The George Washington and Jefferson National Forests in western Virginia, and small parts of West Virginia and Kentucky contain nearly 1.8 million acres; one of the largest blocks of public land in the eastern United States. In addition to the best hikes in George Washington and Jefferson National Forests described below, the area contains 325 miles of the Appalachian Trail. Official Website.
|State||Virginia, West Virginia, Kentucky|
|Nearest Metro Area||Roanoake, VA|
|Area Size||1,790,933 acres|
|Established||May 16, 1918|
|Hiking Trails||1,925 miles|
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Trailhead Traveler’s Recommended Hikes in George Washington and Jefferson National Forests
(*** = Best hikes in George Washington and Jefferson National Forests)
Appalachian Trail to McAfee Knob*** – 7.6 miles out and back
McAfee Knob is one of the most photographed spots along the entire Appalachian Trail so it is no wonder why this quick but steep day hike section is extremely popular. Beginning from the parking lot where the AT crosses VA-311, the trail climbs steadily over 1000′ in elevation gain on its way to the peak where awesome rock formations and an amazing view awaits.
Big Schloss from Wolf Gap Trail*** – 4.5 miles out and back
Hikers will quickly find themselves in a steep uphill ascent over the first 0.5 mile but then it flattens out with some more gradual grades. There are amazing views along the way as the trail rides the border of Virginia and West Virginia. There are some cool rock formations with more great views towards the top of Big Schloss peak.
Brumley Mountain Trail – 6.0 miles out and back
This hike leads to the Great Channels of Virginia, a 400 million year old sandstone outcropping that forms a maze of channels. The hike itself isn’t too challenging and is a great option for families as children will love exploring the maze-like rock formations of the Channels.
Buzzard Rock Trail – 7.8 miles out and back
Parking is limited at the trailhead of this popular hike so plan to arrive early. The trail climbs gradually upwards to the northern-most point, then turns south again more steeply up along the center of the ridge. Along the ridge, the trail becomes very narrow and rocky, with many difficult sections. Hikers have the option of turning around at intersection with Massanutten Trail or continuing on.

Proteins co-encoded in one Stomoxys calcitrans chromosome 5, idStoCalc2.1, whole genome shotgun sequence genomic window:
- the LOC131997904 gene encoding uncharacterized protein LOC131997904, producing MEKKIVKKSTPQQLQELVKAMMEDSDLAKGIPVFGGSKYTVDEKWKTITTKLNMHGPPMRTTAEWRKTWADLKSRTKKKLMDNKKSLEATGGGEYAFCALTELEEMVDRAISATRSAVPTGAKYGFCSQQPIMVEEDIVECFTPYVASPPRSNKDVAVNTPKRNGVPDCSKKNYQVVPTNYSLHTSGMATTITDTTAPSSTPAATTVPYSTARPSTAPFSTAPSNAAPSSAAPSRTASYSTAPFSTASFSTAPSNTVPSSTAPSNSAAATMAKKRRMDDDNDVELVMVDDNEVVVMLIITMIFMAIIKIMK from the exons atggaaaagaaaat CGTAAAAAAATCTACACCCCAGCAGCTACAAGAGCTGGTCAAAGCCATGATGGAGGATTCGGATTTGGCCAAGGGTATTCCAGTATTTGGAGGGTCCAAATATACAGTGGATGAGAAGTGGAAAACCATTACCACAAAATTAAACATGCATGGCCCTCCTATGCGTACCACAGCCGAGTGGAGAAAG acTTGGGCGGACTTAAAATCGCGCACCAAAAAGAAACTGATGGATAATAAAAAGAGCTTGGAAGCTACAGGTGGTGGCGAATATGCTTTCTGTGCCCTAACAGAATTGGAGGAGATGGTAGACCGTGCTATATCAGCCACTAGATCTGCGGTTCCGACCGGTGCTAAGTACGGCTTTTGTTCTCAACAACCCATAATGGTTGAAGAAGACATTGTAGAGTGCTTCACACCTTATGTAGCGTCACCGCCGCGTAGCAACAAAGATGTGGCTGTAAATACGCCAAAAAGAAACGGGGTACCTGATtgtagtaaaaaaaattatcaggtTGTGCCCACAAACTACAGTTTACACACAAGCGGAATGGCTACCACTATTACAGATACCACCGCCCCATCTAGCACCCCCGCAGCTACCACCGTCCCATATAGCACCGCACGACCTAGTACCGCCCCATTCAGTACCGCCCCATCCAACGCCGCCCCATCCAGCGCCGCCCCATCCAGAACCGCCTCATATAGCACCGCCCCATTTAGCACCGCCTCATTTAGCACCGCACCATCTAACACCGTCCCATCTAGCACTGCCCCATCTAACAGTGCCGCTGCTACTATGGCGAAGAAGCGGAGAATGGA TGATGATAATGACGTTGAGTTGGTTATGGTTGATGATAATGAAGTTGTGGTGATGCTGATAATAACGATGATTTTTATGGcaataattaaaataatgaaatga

Cascades Trail – 4.0 mile loop
Cascades Trail is a 4-mile loop trail that leads to Cascades Falls, a 66-foot powerful waterfall that drops into in a large, rocky pool. The lower portion of the trail has been designated a “National Recreation Trail.” It travels alongside scenic Little Stony Creek for two miles. Many sections of this scenic this trail are carved directly into existing rock. There are numerous stone steps, walls and walkways. Several bridges allow hikers to get even closer to the creek and be surrounded by the sounds and sprays of falling water. The upper portion of the trail is an easier walk as it climbs steadily through the forest above the creek. It is less rocky and the trail is wider than the lower trail. Many hikers take the lower trail up to the falls and return by the upper trail.
Crabtree Falls Trail*** – 5.4 mile out and back
This moderate 2.7 mile trail wanders through the mountainside offering scenic views of 5 major cascades falling a total distance of 1200 feet. Overlooks allow hikers to enjoy the beauty of the valley. The first overlook is universally accessible, and is only a short distance along a paved trail.
Dragon’s Tooth Trail – 4.6 mile out and back
Dragons Tooth is a spectacular rock formation located on top of Cove Mountain. The 2.3 mile trail leading to Dragons Tooth is a gradual uphill climb for the first mile until it joins the Appalachian Trail and begins to climb steeply. This part of the hike is strenuous and requires rock scrambling near the top. You’ll need your hands and feet to climb the last rocky sections to reach “The Tooth,” a 35-foot rock spire. At the top, you’ll be rewarded with a jumble of rugged rock outcroppings and panoramic views. Allow plenty of time and daylight to do this challenging hike. Many hikers will take six hours or more to complete the hike.
Humpback Rocks Loop*** – 4.0 mile loop
Popular loop that provides amazing views of surrounding valleys. The initial 0.8 mile climb to Humpback Rock is steep but worth it. After soaking in the sights, use the connector trail to get to the AT before looping back downhill to the trailhead. Parking at the trailhead can be busy during weekends in the summer so plan accordingly.
Sharp Top Trail – 3.1 miles out and back
Short but steep trail as you ascend over 1200′ in 1.5 miles to the top of Sharp Top Mountain. The 360 views from the top are outstanding!
Spy Rock via AT – 6.2 miles out and back
The Spy Rock Trail (Forest Trail #732) is a 0.17-mile spur trail accessed from the Appalachian Trail. This out-and-back trail features outstanding scenic vistas from it’s terminus at Spy Rock, a large rock outcropping with views overlooking forested valleys and mountains including “the Religious Range,” the Priest, the Fryar, Little Fryar, and even Mount Pleasant. Access to the trail requires a minimum 6.5-mile round-trip hike which includes a steady uphill grade, sections of very steep trail and rocky terrain and sections of gravel road.
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